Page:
Rutgers Law Associates (RLA) won a rare appeal of a domestic violence case, reinstating a temporary restraining order for their client and reopening her case after a judge already ruled against her. The door is now open for RLA to piece together the evidence needed to win the new case, set for the end of January.
Domestic violence cases, where a plaintiff seeks a final restraining order of protection, are never simple nor an easy win for the plaintiff’s attorney. First, they only allow a brief time for the plaintiff to develop evidence. Plus, any violence or harassment tends to happen in private, and corroborating evidence like photos may not exist. The result is a classic he said/she said case, and it is often difficult for a trial judge to find the testimony of a frightened and traumatized survivor as more credible than that of a savvy defendant, even after being subjected to determined cross-examination. Winning an appeal once a judge rules is even more challenging.
“There is substantial New Jersey case law that says domestic violence judges are experts at what they do, and they’re owed substantial deference in how they view the evidence and come to their decision,” says Andrew Rothman, managing attorney of Rutgers Law Associates (RLA). “For this reason, appealing a domestic violence case is incredibly difficult.” Still, RLA believed they had a solid case and committed to a long-shot appeal.
This particular case began in May 2021, when the plaintiff filed her temporary restraining order. Like many residents, she didn’t know about resources like RLA, and didn’t secure counsel until the day before her trial. The judge’s single, one-week adjournment left RLA scrambling to secure witnesses and build her case for cyber harassment. By June, the judge had ruled in the defense’s favor: the plaintiff had failed to prove that the cyber harassment, conducted anonymously on social media and via text, was done by the defendant. RLA appealed, arguing that if they had more time to determine the source of the anonymous texts and social media postings, and present this evidence at trial, the judge may have ruled differently. On January 12, the appeals court—in a rare move—agreed.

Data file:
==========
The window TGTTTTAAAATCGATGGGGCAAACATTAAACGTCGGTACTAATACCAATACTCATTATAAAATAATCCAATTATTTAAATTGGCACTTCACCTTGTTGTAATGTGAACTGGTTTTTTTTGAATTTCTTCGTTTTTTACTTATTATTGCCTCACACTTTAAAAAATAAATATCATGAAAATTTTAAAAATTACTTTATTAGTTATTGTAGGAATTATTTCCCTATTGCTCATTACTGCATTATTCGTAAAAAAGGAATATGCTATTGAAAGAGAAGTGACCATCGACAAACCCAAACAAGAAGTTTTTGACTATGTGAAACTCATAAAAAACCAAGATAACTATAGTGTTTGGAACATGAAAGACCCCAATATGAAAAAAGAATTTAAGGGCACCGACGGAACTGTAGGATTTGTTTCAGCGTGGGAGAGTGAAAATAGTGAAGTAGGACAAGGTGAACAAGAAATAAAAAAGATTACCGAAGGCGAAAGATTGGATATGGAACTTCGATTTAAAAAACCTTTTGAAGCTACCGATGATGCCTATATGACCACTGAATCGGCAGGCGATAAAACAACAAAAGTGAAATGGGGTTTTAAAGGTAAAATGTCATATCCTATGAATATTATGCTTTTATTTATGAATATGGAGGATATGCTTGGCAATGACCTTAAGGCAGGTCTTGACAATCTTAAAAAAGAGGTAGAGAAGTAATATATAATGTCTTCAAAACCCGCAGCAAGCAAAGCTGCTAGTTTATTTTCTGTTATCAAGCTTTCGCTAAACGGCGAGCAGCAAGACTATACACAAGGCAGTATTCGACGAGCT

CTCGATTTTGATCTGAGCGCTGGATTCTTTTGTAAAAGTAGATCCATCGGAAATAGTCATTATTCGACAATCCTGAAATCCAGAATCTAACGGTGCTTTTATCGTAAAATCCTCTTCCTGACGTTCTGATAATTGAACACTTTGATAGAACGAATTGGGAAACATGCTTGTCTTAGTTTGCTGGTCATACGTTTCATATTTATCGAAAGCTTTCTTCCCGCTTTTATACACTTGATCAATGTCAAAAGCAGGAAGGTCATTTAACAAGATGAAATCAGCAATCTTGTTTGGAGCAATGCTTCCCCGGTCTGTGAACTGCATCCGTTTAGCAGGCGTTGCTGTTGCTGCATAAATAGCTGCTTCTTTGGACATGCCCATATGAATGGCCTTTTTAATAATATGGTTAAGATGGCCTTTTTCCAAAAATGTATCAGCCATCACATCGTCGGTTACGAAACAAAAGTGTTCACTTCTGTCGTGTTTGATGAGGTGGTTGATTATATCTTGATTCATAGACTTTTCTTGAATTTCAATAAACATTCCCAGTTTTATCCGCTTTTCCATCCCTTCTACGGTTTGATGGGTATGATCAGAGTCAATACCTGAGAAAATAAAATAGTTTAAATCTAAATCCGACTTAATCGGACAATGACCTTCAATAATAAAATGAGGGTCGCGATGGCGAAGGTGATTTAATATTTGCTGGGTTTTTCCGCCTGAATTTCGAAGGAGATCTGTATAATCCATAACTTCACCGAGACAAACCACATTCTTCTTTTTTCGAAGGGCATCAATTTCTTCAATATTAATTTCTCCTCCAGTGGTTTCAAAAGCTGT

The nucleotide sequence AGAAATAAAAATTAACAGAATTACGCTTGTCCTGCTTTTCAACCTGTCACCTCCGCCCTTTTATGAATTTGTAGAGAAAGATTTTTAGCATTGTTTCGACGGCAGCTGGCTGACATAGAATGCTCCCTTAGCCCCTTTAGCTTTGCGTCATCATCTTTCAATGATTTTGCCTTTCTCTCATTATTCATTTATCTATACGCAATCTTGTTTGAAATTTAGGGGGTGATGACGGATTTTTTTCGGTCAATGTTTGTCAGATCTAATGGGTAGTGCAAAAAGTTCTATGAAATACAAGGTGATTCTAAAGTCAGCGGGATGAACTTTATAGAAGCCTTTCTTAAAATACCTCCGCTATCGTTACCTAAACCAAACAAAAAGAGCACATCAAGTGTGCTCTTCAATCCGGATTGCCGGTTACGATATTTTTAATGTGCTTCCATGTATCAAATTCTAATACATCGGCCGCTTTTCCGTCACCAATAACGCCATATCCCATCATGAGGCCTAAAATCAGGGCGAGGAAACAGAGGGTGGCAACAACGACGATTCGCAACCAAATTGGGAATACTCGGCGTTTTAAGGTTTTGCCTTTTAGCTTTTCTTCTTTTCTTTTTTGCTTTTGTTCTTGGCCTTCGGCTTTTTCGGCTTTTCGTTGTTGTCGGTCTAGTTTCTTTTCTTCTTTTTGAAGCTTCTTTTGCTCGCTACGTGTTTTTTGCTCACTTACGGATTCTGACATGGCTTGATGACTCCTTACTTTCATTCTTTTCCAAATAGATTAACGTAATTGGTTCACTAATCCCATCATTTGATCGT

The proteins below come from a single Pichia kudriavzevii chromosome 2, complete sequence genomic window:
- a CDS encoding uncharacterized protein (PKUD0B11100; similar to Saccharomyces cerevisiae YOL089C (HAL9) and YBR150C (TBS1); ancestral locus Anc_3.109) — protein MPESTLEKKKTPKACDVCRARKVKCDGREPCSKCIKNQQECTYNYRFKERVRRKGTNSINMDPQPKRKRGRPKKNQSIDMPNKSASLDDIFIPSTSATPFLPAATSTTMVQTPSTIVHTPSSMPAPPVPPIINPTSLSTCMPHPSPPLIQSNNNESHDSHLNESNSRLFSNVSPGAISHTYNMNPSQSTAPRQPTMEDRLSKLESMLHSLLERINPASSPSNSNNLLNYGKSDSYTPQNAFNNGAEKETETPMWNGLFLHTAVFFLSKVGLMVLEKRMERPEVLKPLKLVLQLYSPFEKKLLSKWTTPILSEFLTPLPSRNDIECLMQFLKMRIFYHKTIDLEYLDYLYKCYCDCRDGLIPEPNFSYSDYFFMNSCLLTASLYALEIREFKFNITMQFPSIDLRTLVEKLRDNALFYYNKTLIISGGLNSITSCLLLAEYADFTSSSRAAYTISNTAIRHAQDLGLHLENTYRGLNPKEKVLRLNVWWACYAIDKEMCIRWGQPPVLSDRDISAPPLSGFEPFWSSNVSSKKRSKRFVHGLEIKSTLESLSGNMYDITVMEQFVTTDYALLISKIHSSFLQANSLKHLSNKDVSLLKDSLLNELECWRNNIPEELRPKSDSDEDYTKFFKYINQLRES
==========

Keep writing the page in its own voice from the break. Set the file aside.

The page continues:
“We did feel that not being able to develop the cyber harassment evidence was an abuse of discretion,” says Rothman. “But having an appellate court agree that an expert judge in this arena had abused their discretion is remarkable.”
That said, the work isn’t finished, and RLA is preparing for trial. In the meantime, the appeal is a win to be celebrated. “An essential part of what RLA does is represent the most vulnerable people in the state, especially survivors of domestic violence,” says RLA supervising staff attorney and former fellow Daniel Moeller (RLAW ’21). “The reversal and remand of the trial court’s decision and reinstatement of the temporary restraining order was a long shot, but it ended up being a victory for not only our client but for other domestic violence survivors throughout the state.